To help find the cause of symptoms, your doctor will evaluate your medical history and perform a physical exam. Your doctor will likely recommend a chest X-ray and other diagnostic tests. These tests may include the following:
- Barium swallow — Also called an esophagram, a barium swallow is a series of X-rays of the esophagus. You drink a liquid containing barium, which coats the inside of your esophagus. The barium causes changes in the shape of the esophagus to show up on the X-rays.
- Gastroesophagoscopy — Also called endoscopy, this is an examination of the inside of the esophagus and stomach using a thin, lighted tube called an endoscope. An anesthetic, a substance that causes loss of feeling or awareness, is usually used during this procedure. If an abnormal area is found, your doctor can collect cells and tissue through the endoscope for a biopsy.
- Biopsy — Biopsy is a tissue sample for examination by a pathologist to make a diagnosis.
If the diagnosis is esophageal cancer, your doctor will determine the stage or extent of disease. Staging is a careful attempt to find out whether the cancer has spread and, if so, to what parts of the body. Knowing the stage of the disease helps the doctor plan treatments. Listed below are descriptions of the four stages of esophageal cancer.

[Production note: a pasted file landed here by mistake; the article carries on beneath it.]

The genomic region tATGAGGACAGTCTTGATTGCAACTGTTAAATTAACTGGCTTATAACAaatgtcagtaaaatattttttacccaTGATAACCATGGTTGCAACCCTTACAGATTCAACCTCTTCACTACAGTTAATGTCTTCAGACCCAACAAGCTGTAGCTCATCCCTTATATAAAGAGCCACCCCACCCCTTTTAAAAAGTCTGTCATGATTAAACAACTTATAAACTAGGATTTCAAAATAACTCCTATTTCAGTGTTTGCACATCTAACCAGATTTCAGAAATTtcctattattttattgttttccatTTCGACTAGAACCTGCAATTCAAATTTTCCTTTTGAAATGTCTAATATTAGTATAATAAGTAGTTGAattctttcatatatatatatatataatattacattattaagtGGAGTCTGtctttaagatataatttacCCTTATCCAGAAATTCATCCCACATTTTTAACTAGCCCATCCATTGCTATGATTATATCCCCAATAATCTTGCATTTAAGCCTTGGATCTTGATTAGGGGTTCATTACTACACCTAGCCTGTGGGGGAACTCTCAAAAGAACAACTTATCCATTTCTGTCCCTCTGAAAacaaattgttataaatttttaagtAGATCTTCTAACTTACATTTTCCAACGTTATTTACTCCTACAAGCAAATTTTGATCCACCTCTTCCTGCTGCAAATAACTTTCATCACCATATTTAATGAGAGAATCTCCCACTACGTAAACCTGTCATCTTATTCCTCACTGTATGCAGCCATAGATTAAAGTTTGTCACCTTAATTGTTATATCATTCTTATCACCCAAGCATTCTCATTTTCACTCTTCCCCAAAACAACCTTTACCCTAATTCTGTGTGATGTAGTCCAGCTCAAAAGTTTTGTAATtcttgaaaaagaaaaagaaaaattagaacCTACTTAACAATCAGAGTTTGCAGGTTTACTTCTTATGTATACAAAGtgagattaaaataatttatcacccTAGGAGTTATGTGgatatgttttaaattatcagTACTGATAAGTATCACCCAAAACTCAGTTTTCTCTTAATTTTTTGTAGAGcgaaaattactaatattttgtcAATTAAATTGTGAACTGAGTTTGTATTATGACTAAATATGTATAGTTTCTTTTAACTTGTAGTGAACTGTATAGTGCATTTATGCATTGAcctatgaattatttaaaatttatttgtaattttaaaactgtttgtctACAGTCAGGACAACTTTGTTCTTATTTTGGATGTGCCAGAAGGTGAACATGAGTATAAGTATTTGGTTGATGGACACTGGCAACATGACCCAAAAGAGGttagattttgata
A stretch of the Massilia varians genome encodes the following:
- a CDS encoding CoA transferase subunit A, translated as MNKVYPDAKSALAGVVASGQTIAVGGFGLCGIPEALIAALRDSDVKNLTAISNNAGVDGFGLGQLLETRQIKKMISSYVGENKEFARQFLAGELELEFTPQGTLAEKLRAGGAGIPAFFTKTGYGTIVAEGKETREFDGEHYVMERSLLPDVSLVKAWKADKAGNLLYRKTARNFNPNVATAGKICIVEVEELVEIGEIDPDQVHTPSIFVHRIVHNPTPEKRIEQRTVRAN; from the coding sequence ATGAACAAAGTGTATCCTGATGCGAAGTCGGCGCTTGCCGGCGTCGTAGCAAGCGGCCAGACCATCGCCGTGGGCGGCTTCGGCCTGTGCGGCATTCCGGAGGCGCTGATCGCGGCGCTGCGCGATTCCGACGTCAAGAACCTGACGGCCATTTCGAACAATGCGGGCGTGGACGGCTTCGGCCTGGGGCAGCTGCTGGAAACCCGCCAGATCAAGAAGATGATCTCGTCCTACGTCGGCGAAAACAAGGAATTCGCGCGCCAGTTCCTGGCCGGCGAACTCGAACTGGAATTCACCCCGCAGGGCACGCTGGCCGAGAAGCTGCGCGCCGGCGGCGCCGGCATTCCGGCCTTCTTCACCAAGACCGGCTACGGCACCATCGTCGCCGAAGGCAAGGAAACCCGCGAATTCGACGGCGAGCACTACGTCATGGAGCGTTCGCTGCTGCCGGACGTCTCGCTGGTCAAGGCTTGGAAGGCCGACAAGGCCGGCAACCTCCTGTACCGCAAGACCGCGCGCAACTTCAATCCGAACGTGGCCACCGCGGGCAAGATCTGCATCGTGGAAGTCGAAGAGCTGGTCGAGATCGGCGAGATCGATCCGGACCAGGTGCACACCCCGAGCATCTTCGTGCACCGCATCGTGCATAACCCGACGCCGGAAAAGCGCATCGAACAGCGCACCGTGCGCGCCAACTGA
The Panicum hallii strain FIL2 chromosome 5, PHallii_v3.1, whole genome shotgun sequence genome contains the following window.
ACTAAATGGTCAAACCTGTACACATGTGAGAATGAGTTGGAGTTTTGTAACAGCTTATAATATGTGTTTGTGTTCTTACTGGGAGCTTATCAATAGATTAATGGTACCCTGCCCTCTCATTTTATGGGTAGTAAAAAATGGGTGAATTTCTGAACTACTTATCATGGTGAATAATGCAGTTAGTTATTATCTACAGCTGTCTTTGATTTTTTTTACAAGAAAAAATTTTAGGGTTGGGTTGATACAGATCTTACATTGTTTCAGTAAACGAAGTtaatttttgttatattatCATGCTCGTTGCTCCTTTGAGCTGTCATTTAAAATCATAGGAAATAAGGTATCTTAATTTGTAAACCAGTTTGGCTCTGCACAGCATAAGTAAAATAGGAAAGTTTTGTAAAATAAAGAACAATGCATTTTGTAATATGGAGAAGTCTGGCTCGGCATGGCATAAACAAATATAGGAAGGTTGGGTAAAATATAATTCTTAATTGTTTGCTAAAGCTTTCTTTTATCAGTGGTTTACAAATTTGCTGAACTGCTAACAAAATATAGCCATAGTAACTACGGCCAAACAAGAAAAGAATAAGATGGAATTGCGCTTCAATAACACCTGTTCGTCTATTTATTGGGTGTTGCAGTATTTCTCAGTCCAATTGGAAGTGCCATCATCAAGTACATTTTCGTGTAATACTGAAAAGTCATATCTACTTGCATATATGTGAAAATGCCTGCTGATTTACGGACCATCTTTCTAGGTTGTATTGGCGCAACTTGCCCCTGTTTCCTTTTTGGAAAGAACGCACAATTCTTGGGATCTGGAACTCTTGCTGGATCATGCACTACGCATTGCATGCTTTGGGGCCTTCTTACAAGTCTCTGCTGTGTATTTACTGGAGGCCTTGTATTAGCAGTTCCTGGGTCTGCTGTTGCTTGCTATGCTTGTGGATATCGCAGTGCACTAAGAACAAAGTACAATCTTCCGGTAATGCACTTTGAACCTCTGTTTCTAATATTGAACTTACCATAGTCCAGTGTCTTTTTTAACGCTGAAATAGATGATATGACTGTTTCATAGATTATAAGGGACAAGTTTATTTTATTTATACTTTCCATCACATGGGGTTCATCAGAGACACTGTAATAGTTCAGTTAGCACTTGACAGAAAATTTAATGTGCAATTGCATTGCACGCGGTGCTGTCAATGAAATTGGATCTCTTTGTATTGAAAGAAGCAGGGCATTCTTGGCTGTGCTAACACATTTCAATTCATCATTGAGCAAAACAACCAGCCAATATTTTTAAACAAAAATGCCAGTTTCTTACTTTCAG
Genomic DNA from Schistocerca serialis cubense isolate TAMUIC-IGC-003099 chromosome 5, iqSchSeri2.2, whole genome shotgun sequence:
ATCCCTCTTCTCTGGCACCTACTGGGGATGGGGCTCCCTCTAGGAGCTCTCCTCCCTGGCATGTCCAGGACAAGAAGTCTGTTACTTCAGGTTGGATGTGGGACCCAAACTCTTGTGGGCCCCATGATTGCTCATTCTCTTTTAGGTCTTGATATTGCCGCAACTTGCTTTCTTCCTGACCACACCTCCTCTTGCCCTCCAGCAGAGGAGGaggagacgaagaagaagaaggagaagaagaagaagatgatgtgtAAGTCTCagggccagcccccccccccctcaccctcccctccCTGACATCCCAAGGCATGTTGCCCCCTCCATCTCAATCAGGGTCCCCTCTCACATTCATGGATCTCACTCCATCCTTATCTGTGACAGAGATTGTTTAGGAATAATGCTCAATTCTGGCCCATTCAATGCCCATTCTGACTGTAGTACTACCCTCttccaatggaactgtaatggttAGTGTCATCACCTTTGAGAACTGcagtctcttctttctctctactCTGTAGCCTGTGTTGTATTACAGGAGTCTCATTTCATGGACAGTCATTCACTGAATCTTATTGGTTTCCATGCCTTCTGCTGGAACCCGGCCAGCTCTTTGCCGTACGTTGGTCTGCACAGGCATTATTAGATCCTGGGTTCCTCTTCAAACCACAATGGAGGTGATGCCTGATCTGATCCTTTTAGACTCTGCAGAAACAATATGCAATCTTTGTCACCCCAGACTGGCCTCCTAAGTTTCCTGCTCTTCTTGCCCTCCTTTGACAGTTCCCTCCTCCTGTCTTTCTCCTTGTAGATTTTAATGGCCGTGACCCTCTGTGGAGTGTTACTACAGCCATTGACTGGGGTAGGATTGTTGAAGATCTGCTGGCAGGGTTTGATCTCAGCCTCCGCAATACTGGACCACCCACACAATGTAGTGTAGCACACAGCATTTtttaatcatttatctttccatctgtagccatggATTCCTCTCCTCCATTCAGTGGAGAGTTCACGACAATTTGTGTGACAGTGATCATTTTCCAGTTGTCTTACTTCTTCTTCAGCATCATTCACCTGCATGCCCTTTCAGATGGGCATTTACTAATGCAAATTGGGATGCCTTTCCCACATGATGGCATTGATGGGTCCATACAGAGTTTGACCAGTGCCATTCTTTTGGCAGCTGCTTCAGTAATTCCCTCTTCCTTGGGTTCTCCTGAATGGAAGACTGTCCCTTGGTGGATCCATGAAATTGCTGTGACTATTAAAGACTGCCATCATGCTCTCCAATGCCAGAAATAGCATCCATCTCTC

- Stage I: The cancer is found only in the top layers of cells lining the esophagus.
- Stage II: The cancer involves deeper layers of the lining of the esophagus, or it has spread to nearby lymph nodes. The cancer has not spread to other parts of the body.
- Stage III: The cancer has invaded more deeply into the wall of the esophagus or has spread to tissues or lymph nodes near the esophagus. It has not spread to other parts of the body.
- Stage IV: The cancer has spread to other parts of the body. Esophageal cancer can spread almost anywhere in the body, including the liver, lungs, brain and bones.
Reviewed by health care specialists at UCSF Medical Center.